I have a friend who we'll call Shelly. She and I met while we were fledgling writers in Los Angeles. I moved on several years ago and now she's getting ready to leave Los Angeles as well. Although Shelly's excited about her transition, she's also a little bit down. You see, she wasn't able to 'make it' as a writer in L.A. and she feels as though she let herself down.
Do what you love.
Shelly loved to write but she wasn't able to translate that into a career. So now what? Well, what I'm about to say might rub some people the wrong way, but I'll say it anyway. Maybe you shouldn't quit your day job.
Doing what you love doesn't have to mean doing it professionally. Doing what you love doesn't mean it has to be your career. There are a variety of ways to fuel your passions.
In talking to Shelly, she took the do what you love mantra literally. She loved to write. She felt should be writing all day and making a living from it. If she wasn't, she wasn't a success. Meanwhile, she's an award-winning property manager who enjoys her work. She is a success. Yet, that didn't even register for her because she was so consumed with her rigid definition of writing success.
Doing what you love can manifest itself in a number of ways. As a writer, Shelly can fuel her passions by writing a blog, keeping a journal, writing freelance articles, writing for her church magazine or bulletin, writing poetry or trying her hand at writing a novel. There are a number of viable outlets for her. Likewise, a singer doesn't have to be the next American Idol or a Platinum-selling artist. He can join the church choir or other choral group, become a regular at the local karoake club. If the passion is singing, then the goal should be to sing.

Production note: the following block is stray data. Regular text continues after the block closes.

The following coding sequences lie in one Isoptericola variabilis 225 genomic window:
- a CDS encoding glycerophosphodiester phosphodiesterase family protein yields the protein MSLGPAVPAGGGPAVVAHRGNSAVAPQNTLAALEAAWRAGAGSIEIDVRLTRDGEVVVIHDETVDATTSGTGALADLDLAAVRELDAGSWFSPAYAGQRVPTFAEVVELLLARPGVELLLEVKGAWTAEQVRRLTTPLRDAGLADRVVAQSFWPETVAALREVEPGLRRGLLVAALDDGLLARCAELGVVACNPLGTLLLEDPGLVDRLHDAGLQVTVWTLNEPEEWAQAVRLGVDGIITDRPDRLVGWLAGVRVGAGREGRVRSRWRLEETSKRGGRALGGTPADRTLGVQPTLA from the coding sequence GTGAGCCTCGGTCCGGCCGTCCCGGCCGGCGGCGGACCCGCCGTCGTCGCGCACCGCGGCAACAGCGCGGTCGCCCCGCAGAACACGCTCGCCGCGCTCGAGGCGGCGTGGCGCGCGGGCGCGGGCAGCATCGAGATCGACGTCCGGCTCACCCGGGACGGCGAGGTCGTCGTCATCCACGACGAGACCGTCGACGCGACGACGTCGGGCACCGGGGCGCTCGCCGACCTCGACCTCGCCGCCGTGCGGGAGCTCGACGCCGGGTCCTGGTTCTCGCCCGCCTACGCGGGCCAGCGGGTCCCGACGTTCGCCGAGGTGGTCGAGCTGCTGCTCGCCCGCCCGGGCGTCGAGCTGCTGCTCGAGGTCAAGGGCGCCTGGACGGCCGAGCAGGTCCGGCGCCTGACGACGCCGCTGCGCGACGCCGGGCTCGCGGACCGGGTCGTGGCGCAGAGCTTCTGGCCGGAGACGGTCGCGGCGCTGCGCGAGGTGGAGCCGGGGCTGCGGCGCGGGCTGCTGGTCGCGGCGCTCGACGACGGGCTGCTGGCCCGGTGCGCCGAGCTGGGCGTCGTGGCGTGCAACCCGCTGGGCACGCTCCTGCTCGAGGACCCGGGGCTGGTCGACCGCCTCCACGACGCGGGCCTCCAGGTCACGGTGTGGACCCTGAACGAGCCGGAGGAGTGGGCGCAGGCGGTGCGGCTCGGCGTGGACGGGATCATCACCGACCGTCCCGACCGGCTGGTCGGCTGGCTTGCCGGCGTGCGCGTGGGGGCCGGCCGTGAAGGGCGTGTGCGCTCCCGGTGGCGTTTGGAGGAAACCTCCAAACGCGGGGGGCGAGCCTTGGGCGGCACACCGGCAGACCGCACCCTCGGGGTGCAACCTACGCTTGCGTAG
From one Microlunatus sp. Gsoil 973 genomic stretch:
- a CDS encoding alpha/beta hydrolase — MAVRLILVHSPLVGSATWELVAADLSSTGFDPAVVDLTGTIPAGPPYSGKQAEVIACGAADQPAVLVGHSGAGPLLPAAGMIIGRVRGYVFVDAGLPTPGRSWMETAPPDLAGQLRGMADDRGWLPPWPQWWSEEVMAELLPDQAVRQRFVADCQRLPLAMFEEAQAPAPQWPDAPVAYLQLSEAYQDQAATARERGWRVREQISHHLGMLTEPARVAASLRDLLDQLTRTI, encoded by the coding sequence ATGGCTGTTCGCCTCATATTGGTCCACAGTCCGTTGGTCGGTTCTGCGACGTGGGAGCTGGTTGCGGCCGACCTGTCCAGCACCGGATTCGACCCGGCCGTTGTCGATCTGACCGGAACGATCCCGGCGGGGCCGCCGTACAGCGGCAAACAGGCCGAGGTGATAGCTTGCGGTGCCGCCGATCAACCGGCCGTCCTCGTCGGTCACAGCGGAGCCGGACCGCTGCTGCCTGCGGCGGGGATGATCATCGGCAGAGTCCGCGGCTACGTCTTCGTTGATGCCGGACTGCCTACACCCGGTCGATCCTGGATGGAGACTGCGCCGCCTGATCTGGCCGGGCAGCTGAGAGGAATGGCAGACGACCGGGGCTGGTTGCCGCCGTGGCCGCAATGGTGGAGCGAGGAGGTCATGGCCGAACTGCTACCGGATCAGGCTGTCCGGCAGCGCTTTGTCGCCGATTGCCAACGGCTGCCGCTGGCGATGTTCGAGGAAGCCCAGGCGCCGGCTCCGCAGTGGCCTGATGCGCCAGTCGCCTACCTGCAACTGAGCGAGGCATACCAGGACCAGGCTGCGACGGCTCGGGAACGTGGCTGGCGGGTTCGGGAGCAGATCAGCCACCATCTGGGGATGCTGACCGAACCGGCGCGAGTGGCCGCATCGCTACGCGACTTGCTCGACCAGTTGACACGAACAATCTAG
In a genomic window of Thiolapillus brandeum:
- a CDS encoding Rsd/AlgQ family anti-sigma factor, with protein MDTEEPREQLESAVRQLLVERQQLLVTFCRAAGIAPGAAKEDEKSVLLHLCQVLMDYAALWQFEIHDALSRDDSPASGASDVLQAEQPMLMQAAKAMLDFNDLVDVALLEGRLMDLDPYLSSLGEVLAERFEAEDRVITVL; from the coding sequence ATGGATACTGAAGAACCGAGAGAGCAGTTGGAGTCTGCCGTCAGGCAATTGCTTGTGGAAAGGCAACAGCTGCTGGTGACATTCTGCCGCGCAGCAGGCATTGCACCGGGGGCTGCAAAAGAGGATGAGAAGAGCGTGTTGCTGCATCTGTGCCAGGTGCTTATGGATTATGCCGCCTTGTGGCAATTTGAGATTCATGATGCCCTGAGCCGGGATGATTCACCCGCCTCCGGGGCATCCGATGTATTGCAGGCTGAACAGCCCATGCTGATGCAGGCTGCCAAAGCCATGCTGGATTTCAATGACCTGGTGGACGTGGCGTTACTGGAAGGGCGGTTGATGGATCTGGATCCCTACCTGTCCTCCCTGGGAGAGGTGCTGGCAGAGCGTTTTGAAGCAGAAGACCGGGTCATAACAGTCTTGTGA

Now, your day job should be something you enjoy; it should be something you have an affinity for. You spend too many hours at work to hate it. Your 'day job' shouldn't be something you endure until you get your big break.
All of us have been blessed with gifts. Some of us can find ways to join our passions and purpose with our professions. For the rest of us, the challenge is to look more broadly and find other ways to satisfy our talents and creativity.